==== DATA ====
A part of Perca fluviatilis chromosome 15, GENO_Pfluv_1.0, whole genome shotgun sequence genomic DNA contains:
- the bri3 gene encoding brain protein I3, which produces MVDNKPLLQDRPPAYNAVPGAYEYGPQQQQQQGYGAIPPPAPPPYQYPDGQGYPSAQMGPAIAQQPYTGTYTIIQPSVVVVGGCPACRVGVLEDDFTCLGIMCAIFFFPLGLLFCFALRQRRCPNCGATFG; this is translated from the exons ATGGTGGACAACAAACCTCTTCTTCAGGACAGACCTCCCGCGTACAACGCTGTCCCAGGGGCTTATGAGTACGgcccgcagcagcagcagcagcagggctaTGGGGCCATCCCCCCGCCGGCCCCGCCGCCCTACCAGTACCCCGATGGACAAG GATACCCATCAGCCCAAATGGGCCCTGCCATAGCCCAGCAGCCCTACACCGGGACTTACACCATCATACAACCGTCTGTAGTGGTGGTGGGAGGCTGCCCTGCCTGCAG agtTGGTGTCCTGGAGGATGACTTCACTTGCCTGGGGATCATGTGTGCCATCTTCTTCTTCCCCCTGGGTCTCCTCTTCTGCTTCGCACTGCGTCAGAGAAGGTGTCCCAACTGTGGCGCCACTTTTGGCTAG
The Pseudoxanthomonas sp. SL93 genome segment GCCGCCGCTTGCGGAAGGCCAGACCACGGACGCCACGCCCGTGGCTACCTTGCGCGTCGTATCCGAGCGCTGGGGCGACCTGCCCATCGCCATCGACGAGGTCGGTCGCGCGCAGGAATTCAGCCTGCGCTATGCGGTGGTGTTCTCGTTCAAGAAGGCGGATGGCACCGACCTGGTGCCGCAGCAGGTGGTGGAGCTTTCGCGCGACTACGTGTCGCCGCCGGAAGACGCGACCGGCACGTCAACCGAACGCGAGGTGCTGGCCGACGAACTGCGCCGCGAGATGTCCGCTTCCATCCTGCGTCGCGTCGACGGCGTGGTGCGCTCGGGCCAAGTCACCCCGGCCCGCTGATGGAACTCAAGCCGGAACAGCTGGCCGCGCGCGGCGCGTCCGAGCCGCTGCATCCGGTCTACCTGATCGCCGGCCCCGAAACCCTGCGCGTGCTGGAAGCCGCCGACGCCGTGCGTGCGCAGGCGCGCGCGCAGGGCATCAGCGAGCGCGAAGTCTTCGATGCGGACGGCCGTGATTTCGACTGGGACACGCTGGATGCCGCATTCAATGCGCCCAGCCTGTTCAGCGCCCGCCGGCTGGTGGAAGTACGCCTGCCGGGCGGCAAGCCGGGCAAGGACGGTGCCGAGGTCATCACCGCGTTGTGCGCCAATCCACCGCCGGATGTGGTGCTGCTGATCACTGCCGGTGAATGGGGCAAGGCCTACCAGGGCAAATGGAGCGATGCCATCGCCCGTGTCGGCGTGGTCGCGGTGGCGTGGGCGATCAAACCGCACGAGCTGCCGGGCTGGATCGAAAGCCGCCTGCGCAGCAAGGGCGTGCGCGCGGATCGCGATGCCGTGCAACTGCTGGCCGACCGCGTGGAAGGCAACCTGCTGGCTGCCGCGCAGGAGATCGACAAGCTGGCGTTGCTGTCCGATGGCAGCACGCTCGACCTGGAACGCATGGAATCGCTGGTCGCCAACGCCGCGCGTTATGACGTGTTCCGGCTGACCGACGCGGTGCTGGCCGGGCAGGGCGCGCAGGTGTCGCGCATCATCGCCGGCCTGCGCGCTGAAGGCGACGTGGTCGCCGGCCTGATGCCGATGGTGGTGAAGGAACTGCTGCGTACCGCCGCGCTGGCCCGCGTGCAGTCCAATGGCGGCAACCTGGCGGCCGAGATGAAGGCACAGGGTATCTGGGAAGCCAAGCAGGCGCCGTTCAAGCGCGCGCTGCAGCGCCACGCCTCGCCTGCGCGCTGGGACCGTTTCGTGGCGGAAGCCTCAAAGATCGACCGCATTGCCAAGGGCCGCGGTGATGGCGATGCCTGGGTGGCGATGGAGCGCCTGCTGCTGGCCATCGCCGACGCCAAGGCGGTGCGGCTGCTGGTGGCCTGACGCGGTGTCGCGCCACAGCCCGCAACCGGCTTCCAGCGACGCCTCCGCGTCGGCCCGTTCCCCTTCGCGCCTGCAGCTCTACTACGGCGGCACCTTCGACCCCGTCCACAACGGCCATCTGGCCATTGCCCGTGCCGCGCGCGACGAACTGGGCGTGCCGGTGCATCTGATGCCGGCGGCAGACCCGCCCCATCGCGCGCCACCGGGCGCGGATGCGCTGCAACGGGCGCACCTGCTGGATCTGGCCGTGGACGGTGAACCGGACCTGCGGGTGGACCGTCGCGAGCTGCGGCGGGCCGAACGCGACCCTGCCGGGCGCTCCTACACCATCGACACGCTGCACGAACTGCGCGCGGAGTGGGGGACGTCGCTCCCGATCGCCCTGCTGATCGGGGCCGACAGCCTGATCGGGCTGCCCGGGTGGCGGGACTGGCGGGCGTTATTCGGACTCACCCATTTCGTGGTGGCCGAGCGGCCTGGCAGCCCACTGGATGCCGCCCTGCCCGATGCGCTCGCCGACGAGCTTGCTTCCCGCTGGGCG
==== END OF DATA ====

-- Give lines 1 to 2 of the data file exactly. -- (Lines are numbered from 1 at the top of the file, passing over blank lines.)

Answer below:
A part of Perca fluviatilis chromosome 15, GENO_Pfluv_1.0, whole genome shotgun sequence genomic DNA contains:
- the bri3 gene encoding brain protein I3, which produces MVDNKPLLQDRPPAYNAVPGAYEYGPQQQQQQGYGAIPPPAPPPYQYPDGQGYPSAQMGPAIAQQPYTGTYTIIQPSVVVVGGCPACRVGVLEDDFTCLGIMCAIFFFPLGLLFCFALRQRRCPNCGATFG; this is translated from the exons ATGGTGGACAACAAACCTCTTCTTCAGGACAGACCTCCCGCGTACAACGCTGTCCCAGGGGCTTATGAGTACGgcccgcagcagcagcagcagcagggctaTGGGGCCATCCCCCCGCCGGCCCCGCCGCCCTACCAGTACCCCGATGGACAAG GATACCCATCAGCCCAAATGGGCCCTGCCATAGCCCAGCAGCCCTACACCGGGACTTACACCATCATACAACCGTCTGTAGTGGTGGTGGGAGGCTGCCCTGCCTGCAG agtTGGTGTCCTGGAGGATGACTTCACTTGCCTGGGGATCATGTGTGCCATCTTCTTCTTCCCCCTGGGTCTCCTCTTCTGCTTCGCACTGCGTCAGAGAAGGTGTCCCAACTGTGGCGCCACTTTTGGCTAG